In this section, we will not give you detailed information about the Treebank’s history or the concepts behind its creation. You will do that in class or you can visit the corresponding websites or search for some information via a search engine. We will concentrate on what is important to know for your query.
As you might have already seen, The Penn Treebank has a rather small tagset compared to the SUSANNE Corpus. While this may make it your favorite for now, that opinion will surely change soon. The reason for that is that since the Penn Treebank has few options to describe a particular node and its functions, a lot of the information about the structure of a sentence can only be derived from the hierarchy in the Treebank. Thus, the Penn Treebank has a very deep structure and accordingly requires rather complex queries in order to describe the same grammatical construction. It is very well possible that you will need a query with multiple links to describe a pattern in the Penn Treebank for which a single regular expression might suffice in the SUSANNE Corpus. In return, the regular expressions will be quite easy. Most often, you can simply use the tag enclosed by slashes and you will do fine. There are exceptions to this, but with some basic knowledge (see the corresponding section for further help) of regular expressions, these should be easy enough to see.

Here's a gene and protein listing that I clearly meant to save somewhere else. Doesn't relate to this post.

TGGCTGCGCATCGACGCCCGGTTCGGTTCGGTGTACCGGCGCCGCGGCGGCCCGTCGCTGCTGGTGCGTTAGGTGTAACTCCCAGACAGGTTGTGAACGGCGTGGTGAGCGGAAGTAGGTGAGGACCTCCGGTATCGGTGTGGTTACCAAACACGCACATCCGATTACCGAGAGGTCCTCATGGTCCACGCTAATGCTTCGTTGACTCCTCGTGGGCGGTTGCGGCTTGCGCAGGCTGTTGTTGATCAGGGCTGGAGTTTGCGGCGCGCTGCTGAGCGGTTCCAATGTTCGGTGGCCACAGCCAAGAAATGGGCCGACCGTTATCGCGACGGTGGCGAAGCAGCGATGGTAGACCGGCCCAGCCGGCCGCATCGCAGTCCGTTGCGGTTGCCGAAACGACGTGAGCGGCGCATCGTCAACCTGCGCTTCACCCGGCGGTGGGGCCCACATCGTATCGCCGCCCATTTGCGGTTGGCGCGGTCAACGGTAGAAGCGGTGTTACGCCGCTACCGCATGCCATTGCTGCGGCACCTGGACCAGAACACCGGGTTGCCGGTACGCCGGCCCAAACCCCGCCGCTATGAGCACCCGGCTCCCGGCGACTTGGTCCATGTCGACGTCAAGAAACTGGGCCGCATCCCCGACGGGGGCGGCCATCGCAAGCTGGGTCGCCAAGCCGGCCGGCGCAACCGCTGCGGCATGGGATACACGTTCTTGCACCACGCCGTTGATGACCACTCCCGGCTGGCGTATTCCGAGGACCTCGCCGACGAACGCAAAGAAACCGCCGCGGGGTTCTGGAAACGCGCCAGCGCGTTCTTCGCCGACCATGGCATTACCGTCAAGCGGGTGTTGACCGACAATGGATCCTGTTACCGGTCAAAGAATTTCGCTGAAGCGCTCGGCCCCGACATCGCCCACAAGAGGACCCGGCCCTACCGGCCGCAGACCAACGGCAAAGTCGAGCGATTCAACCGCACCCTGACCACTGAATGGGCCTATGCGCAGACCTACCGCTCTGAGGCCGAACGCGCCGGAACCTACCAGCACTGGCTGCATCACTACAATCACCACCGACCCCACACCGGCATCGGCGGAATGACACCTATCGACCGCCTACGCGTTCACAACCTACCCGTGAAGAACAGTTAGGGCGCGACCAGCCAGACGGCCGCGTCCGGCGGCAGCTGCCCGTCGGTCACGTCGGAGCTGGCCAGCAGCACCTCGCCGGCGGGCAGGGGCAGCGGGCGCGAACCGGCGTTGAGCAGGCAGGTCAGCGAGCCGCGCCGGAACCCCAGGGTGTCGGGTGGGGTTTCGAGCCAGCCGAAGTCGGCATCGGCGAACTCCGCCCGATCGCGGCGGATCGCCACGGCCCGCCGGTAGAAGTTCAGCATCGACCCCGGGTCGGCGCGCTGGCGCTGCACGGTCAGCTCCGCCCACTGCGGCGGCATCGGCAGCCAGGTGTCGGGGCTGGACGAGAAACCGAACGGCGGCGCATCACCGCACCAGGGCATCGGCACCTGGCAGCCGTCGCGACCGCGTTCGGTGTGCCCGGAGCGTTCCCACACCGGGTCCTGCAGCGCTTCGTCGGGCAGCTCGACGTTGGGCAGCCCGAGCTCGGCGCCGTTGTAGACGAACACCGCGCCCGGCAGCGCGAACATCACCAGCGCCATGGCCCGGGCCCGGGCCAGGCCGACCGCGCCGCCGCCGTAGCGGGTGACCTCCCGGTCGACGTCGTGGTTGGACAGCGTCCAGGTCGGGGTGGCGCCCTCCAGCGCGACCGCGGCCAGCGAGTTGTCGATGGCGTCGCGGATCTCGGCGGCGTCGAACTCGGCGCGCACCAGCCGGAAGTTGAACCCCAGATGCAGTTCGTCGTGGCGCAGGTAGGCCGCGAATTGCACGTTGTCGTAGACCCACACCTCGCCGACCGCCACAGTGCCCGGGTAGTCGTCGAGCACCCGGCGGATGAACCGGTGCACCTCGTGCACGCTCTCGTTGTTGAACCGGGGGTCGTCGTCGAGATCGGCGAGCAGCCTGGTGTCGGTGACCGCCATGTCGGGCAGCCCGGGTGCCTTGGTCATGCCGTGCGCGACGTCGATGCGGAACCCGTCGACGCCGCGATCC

By far the most difficult part in formulating a good query for the Penn Treebank will be finding out how the Penn Treebank does actually encode the grammatical construction you are looking for. It is hard to give some good advice for that, but a good starting point always is to try finding a couple of sentences which contain what you try to describe and then looking for similarities in their structure. In order to find these examples, just use a word that is either unique to the construction or at least often occurs in it. Obviously, this is a procedure that is useful not only for the Penn Treebank, but for the SUSANNE Corpus as well.